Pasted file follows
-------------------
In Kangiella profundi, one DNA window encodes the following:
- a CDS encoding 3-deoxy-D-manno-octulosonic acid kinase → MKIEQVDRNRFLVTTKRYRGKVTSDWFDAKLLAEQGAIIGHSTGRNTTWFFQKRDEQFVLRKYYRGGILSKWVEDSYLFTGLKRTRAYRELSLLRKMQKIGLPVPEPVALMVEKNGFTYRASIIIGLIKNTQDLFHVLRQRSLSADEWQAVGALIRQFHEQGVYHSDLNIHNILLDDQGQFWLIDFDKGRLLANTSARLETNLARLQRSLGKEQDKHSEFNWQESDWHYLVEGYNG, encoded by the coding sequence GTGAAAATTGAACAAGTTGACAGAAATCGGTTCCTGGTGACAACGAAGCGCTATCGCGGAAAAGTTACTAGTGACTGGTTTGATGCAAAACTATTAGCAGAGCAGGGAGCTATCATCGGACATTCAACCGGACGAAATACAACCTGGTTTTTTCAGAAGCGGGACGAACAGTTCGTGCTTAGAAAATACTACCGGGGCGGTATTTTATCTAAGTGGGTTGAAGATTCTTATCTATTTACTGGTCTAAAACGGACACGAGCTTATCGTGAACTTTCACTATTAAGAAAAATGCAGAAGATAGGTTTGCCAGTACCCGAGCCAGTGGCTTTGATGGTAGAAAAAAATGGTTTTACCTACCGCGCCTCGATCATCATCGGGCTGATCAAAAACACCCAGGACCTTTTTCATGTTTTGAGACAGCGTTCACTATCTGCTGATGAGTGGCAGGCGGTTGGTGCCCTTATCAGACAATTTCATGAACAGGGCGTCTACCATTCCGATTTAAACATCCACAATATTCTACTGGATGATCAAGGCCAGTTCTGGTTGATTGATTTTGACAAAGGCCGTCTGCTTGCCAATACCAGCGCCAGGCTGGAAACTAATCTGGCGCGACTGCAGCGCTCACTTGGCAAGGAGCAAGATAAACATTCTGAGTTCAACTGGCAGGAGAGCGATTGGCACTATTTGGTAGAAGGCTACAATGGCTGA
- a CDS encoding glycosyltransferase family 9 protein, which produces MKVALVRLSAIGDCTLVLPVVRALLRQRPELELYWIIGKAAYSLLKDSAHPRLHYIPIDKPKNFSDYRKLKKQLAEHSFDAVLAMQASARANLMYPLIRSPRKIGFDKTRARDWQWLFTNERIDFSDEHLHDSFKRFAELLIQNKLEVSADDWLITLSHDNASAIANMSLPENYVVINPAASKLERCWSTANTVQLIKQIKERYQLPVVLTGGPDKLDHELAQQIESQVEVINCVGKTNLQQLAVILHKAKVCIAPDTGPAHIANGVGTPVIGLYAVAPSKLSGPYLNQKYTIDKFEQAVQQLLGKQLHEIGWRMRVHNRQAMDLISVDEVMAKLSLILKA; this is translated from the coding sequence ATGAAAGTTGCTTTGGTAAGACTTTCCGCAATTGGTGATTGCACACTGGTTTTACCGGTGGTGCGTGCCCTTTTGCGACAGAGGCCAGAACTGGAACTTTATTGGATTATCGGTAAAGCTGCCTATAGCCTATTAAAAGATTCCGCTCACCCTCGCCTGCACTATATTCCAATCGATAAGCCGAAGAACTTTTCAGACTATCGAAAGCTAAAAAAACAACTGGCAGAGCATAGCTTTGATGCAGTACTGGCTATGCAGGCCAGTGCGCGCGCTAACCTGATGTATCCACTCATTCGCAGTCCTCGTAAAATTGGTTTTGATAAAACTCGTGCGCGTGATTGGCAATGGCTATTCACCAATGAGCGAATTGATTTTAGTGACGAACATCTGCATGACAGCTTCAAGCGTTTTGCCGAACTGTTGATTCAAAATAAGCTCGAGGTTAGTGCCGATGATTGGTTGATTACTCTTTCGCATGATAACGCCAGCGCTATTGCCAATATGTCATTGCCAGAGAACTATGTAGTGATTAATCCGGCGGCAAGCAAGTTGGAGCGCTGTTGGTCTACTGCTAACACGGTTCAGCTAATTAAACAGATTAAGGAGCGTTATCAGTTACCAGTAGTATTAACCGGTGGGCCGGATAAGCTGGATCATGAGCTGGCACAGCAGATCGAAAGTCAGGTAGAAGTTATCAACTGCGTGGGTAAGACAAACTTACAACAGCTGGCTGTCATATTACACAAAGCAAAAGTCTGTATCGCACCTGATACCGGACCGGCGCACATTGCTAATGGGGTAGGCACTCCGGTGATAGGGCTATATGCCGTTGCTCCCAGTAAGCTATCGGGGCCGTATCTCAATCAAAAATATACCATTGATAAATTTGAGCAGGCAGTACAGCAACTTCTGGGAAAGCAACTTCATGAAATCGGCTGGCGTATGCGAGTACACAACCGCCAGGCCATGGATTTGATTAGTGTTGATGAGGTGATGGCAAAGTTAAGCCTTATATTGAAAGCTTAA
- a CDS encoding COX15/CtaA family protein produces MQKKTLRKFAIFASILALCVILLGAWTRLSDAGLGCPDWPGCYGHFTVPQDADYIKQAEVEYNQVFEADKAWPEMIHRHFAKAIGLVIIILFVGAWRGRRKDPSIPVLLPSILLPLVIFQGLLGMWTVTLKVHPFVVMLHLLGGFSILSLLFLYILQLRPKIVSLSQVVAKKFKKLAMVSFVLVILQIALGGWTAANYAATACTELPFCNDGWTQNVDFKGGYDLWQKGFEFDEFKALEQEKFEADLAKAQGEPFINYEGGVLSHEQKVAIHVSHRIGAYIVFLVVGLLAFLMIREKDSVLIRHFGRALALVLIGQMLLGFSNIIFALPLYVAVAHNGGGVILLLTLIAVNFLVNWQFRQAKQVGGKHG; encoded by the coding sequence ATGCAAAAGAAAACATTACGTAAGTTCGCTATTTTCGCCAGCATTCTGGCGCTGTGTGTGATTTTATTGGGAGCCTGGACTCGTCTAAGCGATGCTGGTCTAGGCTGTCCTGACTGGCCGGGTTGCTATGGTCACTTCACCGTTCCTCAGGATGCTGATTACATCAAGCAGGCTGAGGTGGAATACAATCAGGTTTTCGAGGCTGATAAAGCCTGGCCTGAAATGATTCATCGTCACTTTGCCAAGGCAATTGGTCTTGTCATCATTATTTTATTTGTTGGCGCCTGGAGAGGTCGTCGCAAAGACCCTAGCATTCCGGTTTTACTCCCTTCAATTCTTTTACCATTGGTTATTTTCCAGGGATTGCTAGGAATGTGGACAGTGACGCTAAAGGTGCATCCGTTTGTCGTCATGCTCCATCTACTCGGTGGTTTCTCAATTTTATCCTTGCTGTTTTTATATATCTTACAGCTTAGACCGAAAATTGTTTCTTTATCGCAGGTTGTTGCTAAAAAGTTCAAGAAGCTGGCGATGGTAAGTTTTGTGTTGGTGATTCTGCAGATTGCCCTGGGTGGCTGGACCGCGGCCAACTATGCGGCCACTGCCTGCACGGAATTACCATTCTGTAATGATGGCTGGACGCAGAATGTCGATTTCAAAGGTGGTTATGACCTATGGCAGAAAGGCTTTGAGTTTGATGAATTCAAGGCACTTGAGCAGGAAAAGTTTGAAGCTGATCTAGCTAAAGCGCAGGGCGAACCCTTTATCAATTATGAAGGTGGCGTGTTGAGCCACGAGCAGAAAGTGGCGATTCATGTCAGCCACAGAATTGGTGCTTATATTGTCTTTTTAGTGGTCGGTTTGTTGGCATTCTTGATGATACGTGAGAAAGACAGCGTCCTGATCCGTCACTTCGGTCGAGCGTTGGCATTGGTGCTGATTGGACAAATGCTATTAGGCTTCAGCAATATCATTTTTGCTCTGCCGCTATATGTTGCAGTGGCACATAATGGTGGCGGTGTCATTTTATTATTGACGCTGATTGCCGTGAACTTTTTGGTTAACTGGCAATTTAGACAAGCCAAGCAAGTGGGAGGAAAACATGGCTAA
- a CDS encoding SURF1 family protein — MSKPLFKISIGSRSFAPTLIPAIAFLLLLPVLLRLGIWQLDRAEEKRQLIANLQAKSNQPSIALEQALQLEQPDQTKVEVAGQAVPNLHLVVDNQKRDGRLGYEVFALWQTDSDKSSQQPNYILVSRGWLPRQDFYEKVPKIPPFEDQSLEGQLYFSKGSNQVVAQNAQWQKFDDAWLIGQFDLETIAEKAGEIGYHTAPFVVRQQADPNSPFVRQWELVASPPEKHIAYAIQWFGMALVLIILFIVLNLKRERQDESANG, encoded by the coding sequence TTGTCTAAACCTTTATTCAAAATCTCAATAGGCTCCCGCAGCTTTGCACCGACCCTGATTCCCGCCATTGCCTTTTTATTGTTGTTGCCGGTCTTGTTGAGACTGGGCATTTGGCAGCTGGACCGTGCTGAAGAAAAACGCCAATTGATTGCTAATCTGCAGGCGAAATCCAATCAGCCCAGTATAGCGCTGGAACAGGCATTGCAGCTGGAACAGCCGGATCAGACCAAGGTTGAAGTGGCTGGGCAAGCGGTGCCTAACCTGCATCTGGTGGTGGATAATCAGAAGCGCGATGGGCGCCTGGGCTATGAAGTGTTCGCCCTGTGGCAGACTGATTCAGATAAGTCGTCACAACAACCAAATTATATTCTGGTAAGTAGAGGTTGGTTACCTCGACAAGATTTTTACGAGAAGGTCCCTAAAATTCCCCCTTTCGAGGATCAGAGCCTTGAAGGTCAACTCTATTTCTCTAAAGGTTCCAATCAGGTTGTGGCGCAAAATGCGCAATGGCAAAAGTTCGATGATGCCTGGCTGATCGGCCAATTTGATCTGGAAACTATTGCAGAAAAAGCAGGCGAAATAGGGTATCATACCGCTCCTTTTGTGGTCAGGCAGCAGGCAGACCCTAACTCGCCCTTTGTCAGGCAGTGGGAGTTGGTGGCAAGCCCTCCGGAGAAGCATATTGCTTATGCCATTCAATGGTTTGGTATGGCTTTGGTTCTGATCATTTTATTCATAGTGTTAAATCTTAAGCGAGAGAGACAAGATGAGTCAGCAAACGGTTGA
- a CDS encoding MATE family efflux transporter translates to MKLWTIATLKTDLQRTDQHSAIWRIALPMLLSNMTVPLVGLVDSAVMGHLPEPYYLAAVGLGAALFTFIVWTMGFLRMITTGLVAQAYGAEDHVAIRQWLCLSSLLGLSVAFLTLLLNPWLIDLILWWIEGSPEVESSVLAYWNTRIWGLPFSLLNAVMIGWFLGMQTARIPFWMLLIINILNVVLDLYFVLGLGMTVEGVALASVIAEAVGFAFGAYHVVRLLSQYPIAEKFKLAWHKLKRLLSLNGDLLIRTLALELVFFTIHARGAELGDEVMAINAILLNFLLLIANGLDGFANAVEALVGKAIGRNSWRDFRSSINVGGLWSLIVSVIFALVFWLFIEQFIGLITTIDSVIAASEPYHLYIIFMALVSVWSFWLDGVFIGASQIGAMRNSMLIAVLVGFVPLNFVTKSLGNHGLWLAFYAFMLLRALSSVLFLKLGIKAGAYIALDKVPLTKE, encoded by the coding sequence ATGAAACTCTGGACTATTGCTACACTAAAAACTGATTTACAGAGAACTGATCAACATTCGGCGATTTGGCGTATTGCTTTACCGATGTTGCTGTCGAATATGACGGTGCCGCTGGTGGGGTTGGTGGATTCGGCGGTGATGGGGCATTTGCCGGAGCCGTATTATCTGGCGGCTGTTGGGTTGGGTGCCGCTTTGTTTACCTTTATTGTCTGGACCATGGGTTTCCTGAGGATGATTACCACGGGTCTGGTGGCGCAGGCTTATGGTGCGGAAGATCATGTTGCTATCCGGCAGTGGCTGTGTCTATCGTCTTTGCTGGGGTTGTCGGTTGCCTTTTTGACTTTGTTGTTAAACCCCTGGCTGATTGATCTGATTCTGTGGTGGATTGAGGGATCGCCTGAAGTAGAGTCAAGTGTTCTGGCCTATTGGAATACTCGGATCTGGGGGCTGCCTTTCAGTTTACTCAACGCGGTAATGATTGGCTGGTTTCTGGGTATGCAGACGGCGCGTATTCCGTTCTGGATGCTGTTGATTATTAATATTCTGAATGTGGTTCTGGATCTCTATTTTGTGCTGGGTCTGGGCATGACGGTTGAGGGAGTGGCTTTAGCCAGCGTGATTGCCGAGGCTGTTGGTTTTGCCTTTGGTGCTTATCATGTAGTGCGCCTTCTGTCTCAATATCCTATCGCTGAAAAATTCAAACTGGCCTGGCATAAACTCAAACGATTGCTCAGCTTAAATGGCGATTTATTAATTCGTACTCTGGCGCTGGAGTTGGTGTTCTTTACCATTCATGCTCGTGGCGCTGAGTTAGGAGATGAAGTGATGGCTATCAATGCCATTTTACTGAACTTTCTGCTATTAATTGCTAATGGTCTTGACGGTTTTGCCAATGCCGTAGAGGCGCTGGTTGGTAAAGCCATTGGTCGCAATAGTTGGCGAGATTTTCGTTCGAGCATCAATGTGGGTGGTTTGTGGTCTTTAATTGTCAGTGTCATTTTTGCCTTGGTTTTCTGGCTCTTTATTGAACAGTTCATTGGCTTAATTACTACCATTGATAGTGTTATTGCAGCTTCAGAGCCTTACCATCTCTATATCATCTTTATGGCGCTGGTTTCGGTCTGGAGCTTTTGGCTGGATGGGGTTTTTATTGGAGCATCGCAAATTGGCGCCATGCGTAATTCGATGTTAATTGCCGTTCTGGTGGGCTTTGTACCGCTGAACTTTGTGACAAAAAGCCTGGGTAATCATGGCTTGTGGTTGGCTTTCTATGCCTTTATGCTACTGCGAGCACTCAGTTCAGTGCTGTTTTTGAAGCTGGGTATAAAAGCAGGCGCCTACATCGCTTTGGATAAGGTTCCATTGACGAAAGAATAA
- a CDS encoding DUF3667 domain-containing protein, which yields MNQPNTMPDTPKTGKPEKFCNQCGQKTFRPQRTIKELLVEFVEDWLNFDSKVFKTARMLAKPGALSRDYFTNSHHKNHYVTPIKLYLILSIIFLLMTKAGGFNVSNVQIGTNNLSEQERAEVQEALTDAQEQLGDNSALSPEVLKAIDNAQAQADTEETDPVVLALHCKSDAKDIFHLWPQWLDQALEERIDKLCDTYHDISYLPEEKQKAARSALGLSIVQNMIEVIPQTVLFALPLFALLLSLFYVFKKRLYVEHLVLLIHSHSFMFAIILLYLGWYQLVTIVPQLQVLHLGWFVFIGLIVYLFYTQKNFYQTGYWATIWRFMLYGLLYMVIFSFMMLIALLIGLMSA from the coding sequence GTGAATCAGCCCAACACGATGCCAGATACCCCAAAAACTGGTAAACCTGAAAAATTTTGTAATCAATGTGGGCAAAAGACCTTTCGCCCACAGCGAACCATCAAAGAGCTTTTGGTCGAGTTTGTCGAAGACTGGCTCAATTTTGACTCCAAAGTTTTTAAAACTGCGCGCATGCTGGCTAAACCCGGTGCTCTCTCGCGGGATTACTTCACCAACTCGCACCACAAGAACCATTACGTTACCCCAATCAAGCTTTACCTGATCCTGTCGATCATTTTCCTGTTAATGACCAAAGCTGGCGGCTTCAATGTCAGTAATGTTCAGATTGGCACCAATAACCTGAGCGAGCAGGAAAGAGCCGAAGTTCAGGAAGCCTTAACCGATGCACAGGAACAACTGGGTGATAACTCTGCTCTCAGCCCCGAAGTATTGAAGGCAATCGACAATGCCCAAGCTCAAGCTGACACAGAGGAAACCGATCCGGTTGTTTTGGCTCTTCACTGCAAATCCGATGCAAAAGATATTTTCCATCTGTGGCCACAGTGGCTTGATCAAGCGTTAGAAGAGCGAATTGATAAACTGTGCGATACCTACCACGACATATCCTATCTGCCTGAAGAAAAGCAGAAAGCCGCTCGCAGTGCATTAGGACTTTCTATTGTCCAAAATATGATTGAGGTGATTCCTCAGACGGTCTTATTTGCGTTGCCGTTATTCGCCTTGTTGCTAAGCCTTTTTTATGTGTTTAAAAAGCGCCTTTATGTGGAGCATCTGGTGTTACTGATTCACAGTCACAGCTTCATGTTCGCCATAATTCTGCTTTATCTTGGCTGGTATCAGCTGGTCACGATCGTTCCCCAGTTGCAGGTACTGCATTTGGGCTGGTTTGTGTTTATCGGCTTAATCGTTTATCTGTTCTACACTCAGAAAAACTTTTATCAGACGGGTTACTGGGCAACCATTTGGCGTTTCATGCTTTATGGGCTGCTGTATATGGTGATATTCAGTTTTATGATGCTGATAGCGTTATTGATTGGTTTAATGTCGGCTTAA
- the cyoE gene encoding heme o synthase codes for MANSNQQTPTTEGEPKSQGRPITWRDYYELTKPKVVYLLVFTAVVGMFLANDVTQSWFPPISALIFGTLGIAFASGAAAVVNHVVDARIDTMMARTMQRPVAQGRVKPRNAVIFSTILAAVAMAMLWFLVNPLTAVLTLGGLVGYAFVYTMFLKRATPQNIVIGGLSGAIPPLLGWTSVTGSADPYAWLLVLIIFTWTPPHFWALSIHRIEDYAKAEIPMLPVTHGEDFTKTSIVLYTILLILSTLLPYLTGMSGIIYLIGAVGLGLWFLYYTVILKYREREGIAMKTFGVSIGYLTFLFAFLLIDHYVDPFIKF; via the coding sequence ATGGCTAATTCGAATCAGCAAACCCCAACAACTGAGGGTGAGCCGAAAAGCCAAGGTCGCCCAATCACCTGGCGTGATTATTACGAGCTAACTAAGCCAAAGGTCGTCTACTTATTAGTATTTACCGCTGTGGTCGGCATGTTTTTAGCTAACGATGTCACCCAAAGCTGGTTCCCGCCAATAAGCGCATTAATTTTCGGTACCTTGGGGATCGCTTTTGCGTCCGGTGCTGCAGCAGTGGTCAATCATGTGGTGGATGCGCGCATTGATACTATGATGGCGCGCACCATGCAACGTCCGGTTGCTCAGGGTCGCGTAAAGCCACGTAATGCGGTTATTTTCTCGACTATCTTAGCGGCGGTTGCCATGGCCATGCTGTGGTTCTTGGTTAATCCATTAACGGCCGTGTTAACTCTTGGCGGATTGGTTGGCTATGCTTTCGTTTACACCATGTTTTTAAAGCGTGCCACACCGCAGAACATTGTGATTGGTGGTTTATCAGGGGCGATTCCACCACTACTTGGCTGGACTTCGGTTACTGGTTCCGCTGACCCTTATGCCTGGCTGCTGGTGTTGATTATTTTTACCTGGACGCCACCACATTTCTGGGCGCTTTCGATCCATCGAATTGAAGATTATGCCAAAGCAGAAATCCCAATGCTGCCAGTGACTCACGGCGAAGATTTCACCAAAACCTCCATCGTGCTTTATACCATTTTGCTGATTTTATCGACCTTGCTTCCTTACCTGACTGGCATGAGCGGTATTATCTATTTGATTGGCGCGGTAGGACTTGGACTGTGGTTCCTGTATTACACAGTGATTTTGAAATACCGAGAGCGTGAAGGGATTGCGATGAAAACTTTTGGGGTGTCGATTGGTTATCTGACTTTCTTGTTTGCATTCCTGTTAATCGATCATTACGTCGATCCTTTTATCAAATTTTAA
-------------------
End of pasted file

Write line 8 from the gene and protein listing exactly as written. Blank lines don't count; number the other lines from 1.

- the cyoE gene encoding heme o synthase codes for MANSNQQTPTTEGEPKSQGRPITWRDYYELTKPKVVYLLVFTAVVGMFLANDVTQSWFPPISALIFGTLGIAFASGAAAVVNHVVDARIDTMMARTMQRPVAQGRVKPRNAVIFSTILAAVAMAMLWFLVNPLTAVLTLGGLVGYAFVYTMFLKRATPQNIVIGGLSGAIPPLLGWTSVTGSADPYAWLLVLIIFTWTPPHFWALSIHRIEDYAKAEIPMLPVTHGEDFTKTSIVLYTILLILSTLLPYLTGMSGIIYLIGAVGLGLWFLYYTVILKYREREGIAMKTFGVSIGYLTFLFAFLLIDHYVDPFIKF; via the coding sequence ATGGCTAATTCGAATCAGCAAACCCCAACAACTGAGGGTGAGCCGAAAAGCCAAGGTCGCCCAATCACCTGGCGTGATTATTACGAGCTAACTAAGCCAAAGGTCGTCTACTTATTAGTATTTACCGCTGTGGTCGGCATGTTTTTAGCTAACGATGTCACCCAAAGCTGGTTCCCGCCAATAAGCGCATTAATTTTCGGTACCTTGGGGATCGCTTTTGCGTCCGGTGCTGCAGCAGTGGTCAATCATGTGGTGGATGCGCGCATTGATACTATGATGGCGCGCACCATGCAACGTCCGGTTGCTCAGGGTCGCGTAAAGCCACGTAATGCGGTTATTTTCTCGACTATCTTAGCGGCGGTTGCCATGGCCATGCTGTGGTTCTTGGTTAATCCATTAACGGCCGTGTTAACTCTTGGCGGATTGGTTGGCTATGCTTTCGTTTACACCATGTTTTTAAAGCGTGCCACACCGCAGAACATTGTGATTGGTGGTTTATCAGGGGCGATTCCACCACTACTTGGCTGGACTTCGGTTACTGGTTCCGCTGACCCTTATGCCTGGCTGCTGGTGTTGATTATTTTTACCTGGACGCCACCACATTTCTGGGCGCTTTCGATCCATCGAATTGAAGATTATGCCAAAGCAGAAATCCCAATGCTGCCAGTGACTCACGGCGAAGATTTCACCAAAACCTCCATCGTGCTTTATACCATTTTGCTGATTTTATCGACCTTGCTTCCTTACCTGACTGGCATGAGCGGTATTATCTATTTGATTGGCGCGGTAGGACTTGGACTGTGGTTCCTGTATTACACAGTGATTTTGAAATACCGAGAGCGTGAAGGGATTGCGATGAAAACTTTTGGGGTGTCGATTGGTTATCTGACTTTCTTGTTTGCATTCCTGTTAATCGATCATTACGTCGATCCTTTTATCAAATTTTAA